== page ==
ID #1009

In lecture, you mentioned that beta-1,4 glycosidic linkages are more stable than alpha-1,4 glycosidic linkages. I was just wondering why that is. There seems to be no difference between the two linkages other than the orientation of the hydrogen atom.

The basis for the answer is the "bends" in alpha linkages vs the "straightness" of beta linkages, and the resulting effect on stabilization of the molecules by hydrogen bonding with their neighbors. Cellulose, with its beta linkages, is fully "extended" because the alternating glucose molecules are at 180 degree turns to each other. This allows very easy hydrogen bonding, not only between monomers in the same fibril, but also with neighboring fibrils, making the entire structure much more stable and resistant to hydrolysis by, for example, digestive enzymes. This is why most animals like us cannot digest cellulose. Starch/glycogen, on the other hand, are composed of alpha linkages, which cause each glycosidic linkage to bend slightly. This is not shown well in your textbook, but the following figure shows what I'm talking about:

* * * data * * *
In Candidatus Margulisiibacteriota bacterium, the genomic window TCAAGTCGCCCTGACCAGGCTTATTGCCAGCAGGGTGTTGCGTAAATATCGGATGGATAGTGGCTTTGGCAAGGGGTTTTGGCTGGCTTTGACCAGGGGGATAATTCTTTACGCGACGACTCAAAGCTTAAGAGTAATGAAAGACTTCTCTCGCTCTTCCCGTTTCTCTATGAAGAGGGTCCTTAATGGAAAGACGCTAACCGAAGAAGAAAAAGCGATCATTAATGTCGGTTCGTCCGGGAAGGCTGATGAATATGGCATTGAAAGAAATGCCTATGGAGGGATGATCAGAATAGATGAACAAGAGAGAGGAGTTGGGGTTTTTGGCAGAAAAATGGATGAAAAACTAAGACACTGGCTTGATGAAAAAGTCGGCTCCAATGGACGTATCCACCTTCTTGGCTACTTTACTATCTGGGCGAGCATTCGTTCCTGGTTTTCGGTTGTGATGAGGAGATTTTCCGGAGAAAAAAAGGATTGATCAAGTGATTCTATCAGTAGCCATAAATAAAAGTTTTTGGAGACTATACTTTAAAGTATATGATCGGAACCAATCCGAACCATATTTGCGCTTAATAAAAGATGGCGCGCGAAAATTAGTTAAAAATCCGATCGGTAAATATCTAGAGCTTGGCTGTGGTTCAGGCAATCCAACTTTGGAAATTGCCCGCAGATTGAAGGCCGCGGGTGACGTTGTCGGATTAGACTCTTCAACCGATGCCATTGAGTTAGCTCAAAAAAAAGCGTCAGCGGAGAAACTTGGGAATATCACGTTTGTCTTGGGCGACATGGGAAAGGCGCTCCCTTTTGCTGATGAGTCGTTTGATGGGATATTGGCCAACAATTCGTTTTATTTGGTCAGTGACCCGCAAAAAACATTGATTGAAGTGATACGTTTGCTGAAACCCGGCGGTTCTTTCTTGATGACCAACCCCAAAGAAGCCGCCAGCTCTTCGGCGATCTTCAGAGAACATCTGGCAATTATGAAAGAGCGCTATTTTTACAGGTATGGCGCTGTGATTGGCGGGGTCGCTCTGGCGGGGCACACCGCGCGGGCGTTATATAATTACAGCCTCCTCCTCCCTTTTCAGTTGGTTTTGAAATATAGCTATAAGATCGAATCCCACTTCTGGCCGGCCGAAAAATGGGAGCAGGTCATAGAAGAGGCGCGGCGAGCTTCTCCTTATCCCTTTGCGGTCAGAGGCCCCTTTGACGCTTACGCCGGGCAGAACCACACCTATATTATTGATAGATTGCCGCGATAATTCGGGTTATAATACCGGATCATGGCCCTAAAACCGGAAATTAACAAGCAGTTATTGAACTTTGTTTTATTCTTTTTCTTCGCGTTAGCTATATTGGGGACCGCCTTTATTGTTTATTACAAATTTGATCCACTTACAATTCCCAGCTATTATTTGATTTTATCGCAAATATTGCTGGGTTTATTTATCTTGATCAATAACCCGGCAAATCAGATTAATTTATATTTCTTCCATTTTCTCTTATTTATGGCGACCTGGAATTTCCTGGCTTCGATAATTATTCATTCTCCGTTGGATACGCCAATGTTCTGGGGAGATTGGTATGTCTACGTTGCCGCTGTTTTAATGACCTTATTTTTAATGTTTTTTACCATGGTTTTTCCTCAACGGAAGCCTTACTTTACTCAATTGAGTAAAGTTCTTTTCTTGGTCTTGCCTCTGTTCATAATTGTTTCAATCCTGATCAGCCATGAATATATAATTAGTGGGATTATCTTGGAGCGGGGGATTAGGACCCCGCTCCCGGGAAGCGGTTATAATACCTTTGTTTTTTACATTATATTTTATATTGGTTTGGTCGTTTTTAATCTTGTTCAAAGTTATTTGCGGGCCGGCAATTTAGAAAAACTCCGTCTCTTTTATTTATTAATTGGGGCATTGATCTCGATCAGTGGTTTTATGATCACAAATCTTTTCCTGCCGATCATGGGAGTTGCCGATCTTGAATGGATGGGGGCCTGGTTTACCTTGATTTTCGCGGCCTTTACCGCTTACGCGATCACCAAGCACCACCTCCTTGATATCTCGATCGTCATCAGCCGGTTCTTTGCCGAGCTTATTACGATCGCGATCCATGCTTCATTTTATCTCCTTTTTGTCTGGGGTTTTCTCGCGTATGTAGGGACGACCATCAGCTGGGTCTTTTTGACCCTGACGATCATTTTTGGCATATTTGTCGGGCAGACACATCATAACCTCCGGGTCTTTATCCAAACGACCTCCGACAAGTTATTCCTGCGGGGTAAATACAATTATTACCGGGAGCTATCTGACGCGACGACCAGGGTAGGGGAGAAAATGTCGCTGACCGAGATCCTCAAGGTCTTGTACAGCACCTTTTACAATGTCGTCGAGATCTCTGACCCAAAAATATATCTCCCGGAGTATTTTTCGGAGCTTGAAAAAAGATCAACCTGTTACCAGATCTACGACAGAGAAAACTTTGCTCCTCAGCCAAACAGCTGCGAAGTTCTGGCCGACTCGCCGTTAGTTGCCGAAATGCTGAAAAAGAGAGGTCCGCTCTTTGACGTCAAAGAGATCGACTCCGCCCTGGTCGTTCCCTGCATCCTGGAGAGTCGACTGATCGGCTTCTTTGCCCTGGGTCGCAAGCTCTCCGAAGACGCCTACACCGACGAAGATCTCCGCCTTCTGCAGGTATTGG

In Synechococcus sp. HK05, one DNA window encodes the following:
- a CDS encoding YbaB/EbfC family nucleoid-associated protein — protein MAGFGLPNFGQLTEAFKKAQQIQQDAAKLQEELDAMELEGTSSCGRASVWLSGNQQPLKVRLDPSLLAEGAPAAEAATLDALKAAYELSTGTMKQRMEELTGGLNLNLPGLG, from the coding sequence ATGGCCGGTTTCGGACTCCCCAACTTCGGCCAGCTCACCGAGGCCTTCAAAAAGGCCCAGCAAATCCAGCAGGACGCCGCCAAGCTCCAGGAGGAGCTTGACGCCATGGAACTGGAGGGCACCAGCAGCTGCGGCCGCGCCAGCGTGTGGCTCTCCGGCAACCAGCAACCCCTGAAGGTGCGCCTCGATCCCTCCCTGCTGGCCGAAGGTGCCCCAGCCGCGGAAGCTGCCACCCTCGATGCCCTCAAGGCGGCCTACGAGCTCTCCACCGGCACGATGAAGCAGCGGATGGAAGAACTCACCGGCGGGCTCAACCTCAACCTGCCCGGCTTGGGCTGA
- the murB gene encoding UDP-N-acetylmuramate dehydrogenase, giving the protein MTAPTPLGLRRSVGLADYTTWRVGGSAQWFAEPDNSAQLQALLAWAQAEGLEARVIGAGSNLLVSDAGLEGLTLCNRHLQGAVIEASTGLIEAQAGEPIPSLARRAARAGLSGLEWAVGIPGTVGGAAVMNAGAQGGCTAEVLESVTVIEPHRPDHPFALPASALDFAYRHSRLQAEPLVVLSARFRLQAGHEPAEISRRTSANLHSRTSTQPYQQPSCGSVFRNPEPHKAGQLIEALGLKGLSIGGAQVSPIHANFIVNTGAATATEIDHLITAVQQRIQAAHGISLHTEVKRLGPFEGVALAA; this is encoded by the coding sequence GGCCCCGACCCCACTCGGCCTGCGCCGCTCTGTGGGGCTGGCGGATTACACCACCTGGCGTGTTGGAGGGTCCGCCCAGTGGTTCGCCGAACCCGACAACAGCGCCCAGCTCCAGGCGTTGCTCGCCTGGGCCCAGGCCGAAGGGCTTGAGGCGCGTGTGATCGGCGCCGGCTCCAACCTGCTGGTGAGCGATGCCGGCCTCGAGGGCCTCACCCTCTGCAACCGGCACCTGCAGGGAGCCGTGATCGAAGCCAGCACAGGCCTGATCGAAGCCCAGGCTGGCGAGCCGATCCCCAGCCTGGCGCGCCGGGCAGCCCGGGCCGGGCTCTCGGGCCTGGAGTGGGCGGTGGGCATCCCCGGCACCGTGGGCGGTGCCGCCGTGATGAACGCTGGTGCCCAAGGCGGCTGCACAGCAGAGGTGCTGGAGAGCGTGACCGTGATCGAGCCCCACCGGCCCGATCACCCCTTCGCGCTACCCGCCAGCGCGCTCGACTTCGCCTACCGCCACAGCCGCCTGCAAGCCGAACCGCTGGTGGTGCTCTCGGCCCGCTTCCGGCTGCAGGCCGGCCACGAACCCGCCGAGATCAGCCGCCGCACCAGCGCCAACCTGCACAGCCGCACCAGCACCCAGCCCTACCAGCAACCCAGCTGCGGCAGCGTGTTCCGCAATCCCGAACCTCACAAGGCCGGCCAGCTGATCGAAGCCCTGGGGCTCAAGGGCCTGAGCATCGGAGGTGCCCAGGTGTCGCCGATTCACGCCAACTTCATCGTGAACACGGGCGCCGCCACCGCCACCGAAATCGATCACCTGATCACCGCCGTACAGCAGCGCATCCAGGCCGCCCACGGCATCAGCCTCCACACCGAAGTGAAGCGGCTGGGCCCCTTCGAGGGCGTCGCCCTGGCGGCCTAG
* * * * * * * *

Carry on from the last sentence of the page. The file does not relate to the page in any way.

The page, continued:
As you can see, the bends in alpha linkages will curve the molecules enough that stablization by hydrogen bonding is much less significant. Since the bonds are therefore more accessible to hydrolytic enzymes, the covalent linkages between monomers are more easily broken. So you're right, a covalent bond is a covalent bond. But at the level of the biochemistry, different types of linkages have a significant role on the stability of the resulting polysaccharide.

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